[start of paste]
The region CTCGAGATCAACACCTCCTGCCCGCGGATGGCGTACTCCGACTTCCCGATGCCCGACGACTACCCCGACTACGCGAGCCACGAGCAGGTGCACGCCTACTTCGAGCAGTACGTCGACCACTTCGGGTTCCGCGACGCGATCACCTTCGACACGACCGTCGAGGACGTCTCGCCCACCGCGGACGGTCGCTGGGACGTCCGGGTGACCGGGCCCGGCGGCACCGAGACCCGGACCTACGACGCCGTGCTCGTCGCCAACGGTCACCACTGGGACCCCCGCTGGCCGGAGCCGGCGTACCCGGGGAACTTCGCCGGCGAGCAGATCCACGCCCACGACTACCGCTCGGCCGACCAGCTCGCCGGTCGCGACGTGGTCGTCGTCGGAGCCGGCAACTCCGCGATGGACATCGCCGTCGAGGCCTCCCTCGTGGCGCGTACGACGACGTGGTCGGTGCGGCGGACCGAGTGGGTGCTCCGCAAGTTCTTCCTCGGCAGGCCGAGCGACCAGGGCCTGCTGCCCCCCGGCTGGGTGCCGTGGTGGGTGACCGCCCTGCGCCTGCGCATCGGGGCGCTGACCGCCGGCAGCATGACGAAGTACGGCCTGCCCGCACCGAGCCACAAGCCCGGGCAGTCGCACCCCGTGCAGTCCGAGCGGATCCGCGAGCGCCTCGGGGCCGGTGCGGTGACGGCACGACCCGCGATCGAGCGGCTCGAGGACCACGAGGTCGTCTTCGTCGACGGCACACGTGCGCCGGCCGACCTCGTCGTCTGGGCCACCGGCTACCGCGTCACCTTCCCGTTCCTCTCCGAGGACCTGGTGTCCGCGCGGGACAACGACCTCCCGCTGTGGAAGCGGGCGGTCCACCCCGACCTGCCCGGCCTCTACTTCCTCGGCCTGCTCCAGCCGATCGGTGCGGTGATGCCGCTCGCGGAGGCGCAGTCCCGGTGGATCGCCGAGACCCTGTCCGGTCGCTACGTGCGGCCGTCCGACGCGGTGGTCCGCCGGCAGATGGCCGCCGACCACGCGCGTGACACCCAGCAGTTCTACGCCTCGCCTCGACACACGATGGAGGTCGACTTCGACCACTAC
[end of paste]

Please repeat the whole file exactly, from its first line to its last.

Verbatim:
The region CTCGAGATCAACACCTCCTGCCCGCGGATGGCGTACTCCGACTTCCCGATGCCCGACGACTACCCCGACTACGCGAGCCACGAGCAGGTGCACGCCTACTTCGAGCAGTACGTCGACCACTTCGGGTTCCGCGACGCGATCACCTTCGACACGACCGTCGAGGACGTCTCGCCCACCGCGGACGGTCGCTGGGACGTCCGGGTGACCGGGCCCGGCGGCACCGAGACCCGGACCTACGACGCCGTGCTCGTCGCCAACGGTCACCACTGGGACCCCCGCTGGCCGGAGCCGGCGTACCCGGGGAACTTCGCCGGCGAGCAGATCCACGCCCACGACTACCGCTCGGCCGACCAGCTCGCCGGTCGCGACGTGGTCGTCGTCGGAGCCGGCAACTCCGCGATGGACATCGCCGTCGAGGCCTCCCTCGTGGCGCGTACGACGACGTGGTCGGTGCGGCGGACCGAGTGGGTGCTCCGCAAGTTCTTCCTCGGCAGGCCGAGCGACCAGGGCCTGCTGCCCCCCGGCTGGGTGCCGTGGTGGGTGACCGCCCTGCGCCTGCGCATCGGGGCGCTGACCGCCGGCAGCATGACGAAGTACGGCCTGCCCGCACCGAGCCACAAGCCCGGGCAGTCGCACCCCGTGCAGTCCGAGCGGATCCGCGAGCGCCTCGGGGCCGGTGCGGTGACGGCACGACCCGCGATCGAGCGGCTCGAGGACCACGAGGTCGTCTTCGTCGACGGCACACGTGCGCCGGCCGACCTCGTCGTCTGGGCCACCGGCTACCGCGTCACCTTCCCGTTCCTCTCCGAGGACCTGGTGTCCGCGCGGGACAACGACCTCCCGCTGTGGAAGCGGGCGGTCCACCCCGACCTGCCCGGCCTCTACTTCCTCGGCCTGCTCCAGCCGATCGGTGCGGTGATGCCGCTCGCGGAGGCGCAGTCCCGGTGGATCGCCGAGACCCTGTCCGGTCGCTACGTGCGGCCGTCCGACGCGGTGGTCCGCCGGCAGATGGCCGCCGACCACGCGCGTGACACCCAGCAGTTCTACGCCTCGCCTCGACACACGATGGAGGTCGACTTCGACCACTAC